Nicolas Andry  

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Train wreck at Montparnasse (October 22, 1895) by Studio Lévy and Sons.
Train wreck at Montparnasse (October 22, 1895) by Studio Lévy and Sons.

Nicolas Andry de Bois-Regard (1658 – 13 May 1742) was a French physician and writer. He played a significant role in the early history of both parasitology and orthopedics, the name for which is taken from Andry's book Orthopédie.


Andry published his introduction to orthopedics in 1741 under the title Orthopédie, then a neologism. It was translated into English in 1743 as Orthopædia. Aimed more at parents than physicians, the book presents a theory of human anatomy, skeletal structure, and growth, along with instructions for correcting deformity. Andry explains in the book that he formed its title "of two Greek Words, viz. Orthos, which signifies straight, free from deformity, and Pais, a Child. Out of these two words I have compounded that of Orthopædia, to express in one Term the Design I Propose, which is to teach the different Methods of preventing and correction of Deformities of Children."

Though the book was read and cited extensively in the period, its main lasting influence in medicine has been its title, which became the name of the field devoted to skeletal and related injuries and ailments (later modified to "orthopædics" and "orthopaedics" or, in American spelling, "orthopedics"). Outside of medicine, the principal impact of the book derives from the engraving on the frontispiece, which shows a straight stake tied to a crooked sapling, a metaphor for the correction of deformities in children. The engraving captured the attention of contemporary readers; it is referred to, for example, in George Colman's 1787 comic opera Inkle and Yarico.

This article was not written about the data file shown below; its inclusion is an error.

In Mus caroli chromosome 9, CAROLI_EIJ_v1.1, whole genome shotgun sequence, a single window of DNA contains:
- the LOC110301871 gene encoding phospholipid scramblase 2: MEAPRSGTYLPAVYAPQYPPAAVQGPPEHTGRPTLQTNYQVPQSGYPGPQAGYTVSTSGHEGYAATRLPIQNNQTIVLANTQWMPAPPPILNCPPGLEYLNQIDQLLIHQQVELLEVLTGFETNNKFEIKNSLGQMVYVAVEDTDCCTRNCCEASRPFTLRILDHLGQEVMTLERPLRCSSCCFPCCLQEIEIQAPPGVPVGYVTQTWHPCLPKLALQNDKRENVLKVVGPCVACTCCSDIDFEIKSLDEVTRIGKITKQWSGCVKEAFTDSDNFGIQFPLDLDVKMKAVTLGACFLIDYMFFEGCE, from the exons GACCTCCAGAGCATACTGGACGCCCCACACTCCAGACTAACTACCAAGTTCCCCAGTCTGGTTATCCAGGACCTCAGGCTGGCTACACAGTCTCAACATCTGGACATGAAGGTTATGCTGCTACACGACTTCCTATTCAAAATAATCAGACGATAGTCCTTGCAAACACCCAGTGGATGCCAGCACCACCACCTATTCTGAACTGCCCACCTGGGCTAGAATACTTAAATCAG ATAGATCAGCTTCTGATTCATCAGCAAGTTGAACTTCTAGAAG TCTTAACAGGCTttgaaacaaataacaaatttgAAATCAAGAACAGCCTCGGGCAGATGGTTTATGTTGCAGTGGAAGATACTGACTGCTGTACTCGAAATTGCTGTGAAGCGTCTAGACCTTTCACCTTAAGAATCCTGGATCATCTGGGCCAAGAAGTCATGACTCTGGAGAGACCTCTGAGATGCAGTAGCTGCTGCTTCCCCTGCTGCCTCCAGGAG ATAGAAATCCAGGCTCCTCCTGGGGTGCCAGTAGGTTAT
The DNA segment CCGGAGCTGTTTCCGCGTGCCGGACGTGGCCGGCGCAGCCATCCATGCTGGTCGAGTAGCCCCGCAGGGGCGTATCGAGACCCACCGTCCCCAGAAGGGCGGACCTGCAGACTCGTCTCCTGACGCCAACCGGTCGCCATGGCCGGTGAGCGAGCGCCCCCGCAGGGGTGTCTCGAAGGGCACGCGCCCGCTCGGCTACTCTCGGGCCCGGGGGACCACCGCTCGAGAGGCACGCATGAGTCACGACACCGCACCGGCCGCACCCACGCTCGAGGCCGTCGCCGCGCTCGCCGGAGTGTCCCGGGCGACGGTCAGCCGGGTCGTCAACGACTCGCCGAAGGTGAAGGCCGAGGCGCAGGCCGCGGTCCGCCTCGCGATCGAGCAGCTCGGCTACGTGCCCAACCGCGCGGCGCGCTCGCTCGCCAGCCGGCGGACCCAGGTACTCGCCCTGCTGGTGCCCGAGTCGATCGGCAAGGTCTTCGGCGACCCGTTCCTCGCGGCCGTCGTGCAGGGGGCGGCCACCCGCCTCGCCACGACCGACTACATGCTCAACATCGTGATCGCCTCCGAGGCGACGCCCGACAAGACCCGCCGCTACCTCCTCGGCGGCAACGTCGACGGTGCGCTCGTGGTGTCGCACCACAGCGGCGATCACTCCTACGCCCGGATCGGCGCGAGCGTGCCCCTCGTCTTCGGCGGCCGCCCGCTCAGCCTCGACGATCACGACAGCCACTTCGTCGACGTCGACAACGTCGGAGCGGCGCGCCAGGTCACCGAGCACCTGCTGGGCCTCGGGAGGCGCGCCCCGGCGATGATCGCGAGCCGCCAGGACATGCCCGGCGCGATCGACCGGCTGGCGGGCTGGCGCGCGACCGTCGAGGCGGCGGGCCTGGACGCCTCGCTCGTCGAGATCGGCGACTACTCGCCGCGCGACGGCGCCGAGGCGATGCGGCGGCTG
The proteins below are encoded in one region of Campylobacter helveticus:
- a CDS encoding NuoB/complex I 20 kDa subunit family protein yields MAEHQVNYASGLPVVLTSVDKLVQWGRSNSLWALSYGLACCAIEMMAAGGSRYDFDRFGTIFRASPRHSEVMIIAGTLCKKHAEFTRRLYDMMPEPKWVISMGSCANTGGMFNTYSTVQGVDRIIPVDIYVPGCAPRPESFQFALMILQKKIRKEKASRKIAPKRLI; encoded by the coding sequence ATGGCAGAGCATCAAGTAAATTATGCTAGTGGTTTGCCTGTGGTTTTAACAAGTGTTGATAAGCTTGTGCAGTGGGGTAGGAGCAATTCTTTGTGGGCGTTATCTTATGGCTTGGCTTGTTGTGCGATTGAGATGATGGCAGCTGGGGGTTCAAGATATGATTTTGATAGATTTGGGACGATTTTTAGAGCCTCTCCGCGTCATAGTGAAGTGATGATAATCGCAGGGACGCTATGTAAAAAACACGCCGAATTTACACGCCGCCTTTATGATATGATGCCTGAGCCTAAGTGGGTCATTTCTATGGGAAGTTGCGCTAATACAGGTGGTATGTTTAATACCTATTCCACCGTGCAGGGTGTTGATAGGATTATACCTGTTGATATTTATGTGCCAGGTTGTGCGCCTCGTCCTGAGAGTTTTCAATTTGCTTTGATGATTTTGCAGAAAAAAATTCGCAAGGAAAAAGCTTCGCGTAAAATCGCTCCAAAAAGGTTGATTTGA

Andry's frontispiece has played a significant role in the cultural studies of eighteenth-century medicine. It is included, without comment, as the last in a series of ten eighteenth- and nineteenth-century illustrations in Michel Foucault's influential study of the history of correction, Discipline and Punish. Scholar Paolo Palladino has explained Foucault's use of the image as showing that "practices as disparate as orthopedics and horticulture were increasingly predicated on operative principles that focused on the manipulation of these different life forms' presumed common material substance. Moreover, the image raises questions of agency, since it is unclear who exactly bound the tree: no human or divine form is visible anywhere in the background; the image therefore accorded with Foucault's understanding that the operation of these principles was invisible and pervasive."

A simplified version of Andry's illustration continues to serve as the international symbol for orthopedics, used by a number of different institutions in multiple countries.

Unless indicated otherwise, the text in this article is either based on Wikipedia article "Nicolas Andry" or another language Wikipedia page thereof used under the terms of the GNU Free Documentation License; or on original research by Jahsonic and friends. See Art and Popular Culture's copyright notice.

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